By Rodney Kelly
250 years ago several artefacts, including a shield and 40-50 spears, were stolen from the Gweagal People of Botany Bay. They now sit in museums scattered across the globe.
Rodney “Murrum” Kelly, Gweagal Warrior, writes on the campaign to bring them home.
It was 29th April 1770: the day of First contact between the Gweagal People of Botany Bay and British People.
It is a day in history every Australian should know. For many, it's a day of great discovery as the first British person to step foot on the east coast of Australia. But for the original people of this land, it was a day that ended in a man being shot and the theft of items from the Gweagal People.
This history is right in front of us. In the journals of those who were there that day, and in the oral history passed down from generation to generation. But most importantly in the shield and the spears that were taken on that day. In 2020, 250 years since those shocking events, we have an opportunity to bring the surviving shield and spears to the forefront of history telling. A shield, owned by the British Museum and on display in the enlightenment room, as well as four spears owned by Trinity College, and one spear owned by the ethnographical museum in Sweden are what we know exists today - they are the Gweagal Artefacts.
Three spears from Trinity College are in this country, on loan in the National Museum of Australia. Like many people, not only here in Australia, but also the UK, we think the Gweagal Artefacts should be returned to the Gweagal People and put on display so we can all learn the true history of 1770, and about the amazing culture of the original people of this land. A shield and spears so rich in culture and history everyone should know what they are.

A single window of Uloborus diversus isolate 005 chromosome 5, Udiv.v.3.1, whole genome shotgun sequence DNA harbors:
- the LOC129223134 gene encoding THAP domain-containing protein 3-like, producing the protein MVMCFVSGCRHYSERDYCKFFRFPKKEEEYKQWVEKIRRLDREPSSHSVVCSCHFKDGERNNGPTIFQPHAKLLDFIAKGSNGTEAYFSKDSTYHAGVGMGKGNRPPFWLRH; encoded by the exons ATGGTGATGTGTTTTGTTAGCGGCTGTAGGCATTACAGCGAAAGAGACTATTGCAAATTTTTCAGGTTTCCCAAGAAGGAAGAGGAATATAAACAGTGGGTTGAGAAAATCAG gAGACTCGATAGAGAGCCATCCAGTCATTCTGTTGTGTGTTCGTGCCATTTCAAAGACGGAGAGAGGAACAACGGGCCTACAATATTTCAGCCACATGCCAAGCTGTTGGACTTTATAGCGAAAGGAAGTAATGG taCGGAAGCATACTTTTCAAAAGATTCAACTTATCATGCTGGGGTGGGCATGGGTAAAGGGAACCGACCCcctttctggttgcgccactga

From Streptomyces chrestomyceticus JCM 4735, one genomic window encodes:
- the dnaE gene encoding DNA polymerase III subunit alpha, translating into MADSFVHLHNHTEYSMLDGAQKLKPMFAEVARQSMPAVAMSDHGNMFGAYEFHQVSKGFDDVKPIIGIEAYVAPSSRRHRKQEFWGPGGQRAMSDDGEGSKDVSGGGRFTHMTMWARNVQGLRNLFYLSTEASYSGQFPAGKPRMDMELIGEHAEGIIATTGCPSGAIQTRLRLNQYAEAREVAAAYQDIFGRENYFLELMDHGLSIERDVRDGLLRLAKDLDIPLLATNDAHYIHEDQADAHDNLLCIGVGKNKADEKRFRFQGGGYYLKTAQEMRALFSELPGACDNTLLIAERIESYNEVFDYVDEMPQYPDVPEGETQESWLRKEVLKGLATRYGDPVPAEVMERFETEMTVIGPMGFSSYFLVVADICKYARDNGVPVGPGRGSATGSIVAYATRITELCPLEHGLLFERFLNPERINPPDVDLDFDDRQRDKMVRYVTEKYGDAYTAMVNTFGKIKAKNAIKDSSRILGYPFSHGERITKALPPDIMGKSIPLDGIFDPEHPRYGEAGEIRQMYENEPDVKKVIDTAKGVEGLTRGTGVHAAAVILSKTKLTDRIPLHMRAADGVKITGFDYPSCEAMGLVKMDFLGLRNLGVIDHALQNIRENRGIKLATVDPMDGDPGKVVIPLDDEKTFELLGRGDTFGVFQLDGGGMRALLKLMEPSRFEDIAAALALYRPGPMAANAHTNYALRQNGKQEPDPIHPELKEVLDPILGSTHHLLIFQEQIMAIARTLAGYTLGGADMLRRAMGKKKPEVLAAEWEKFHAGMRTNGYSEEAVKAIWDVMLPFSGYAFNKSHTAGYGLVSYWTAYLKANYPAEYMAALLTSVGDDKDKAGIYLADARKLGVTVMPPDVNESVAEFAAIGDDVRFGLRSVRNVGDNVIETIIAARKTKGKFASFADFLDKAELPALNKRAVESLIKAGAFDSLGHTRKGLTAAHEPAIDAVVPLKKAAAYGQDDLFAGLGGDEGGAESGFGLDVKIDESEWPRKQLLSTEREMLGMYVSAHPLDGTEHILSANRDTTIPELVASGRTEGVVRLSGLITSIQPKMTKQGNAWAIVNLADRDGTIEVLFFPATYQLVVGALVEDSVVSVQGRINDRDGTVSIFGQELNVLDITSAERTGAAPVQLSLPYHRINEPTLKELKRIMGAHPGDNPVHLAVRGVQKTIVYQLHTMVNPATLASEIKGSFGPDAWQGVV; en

Museums and repatriation is now a topic many people talk about, but getting museums to repatriate wrongfully taken items has many difficulties. Some are government introduced, like the British Museum Act 1963, which forbids the Museum from disposing of their holdings. Further, we have our own Act of Parliament,the Protection of Cultural Objects on Loan Act 2013, which limits the circumstances under which one can claim cultural objects on loan through legal proceedings or the seizing of cultural objects while here in Australia.
There is a program funded by the Government called the Return of Cultural Heritage (RoCH) which received $10 million in funding recently, and has already successfully negotiated repatriations from two overseas museums. However, this effort pales in comparison to the $50 million in funding from the government to commemorate the 250th anniversary of Cook's landing in Australia. Despite the $50 million in funding for this, there is still no talk of returning the Gweagal Artefacts, just three spears on loan.
If it is now time for truth telling, and now time to once again try to close the gap. Let's begin by looking at the Gweagal Artefacts and how they were taken. Let us make sure they are returned home and to the Gweagal people, and we can all start to understand history from a different perspective.
It is time for our Government to do the right thing and bring them home.
Return The Gweagal Artefacts campaign was officially started in March 2016 by Rodney Kelly, Gweagal descendant, when the artefacts were here on loan in Canberra. Since then there hav been several trips to the UK which included many lectures with university studenst and teachers and also two stolen goods tours of the British museum. The campaign has also led Rodney to Germany, Sweden and the Netherlands. Today there are six known Gweagal Artefacts that survived first contact in 1770 at kamay Botany Bay four owned by Trinity College Cambridge, a shield owned by the British Museum, and one spear owned by the ethnographic museum Stockholm Sweden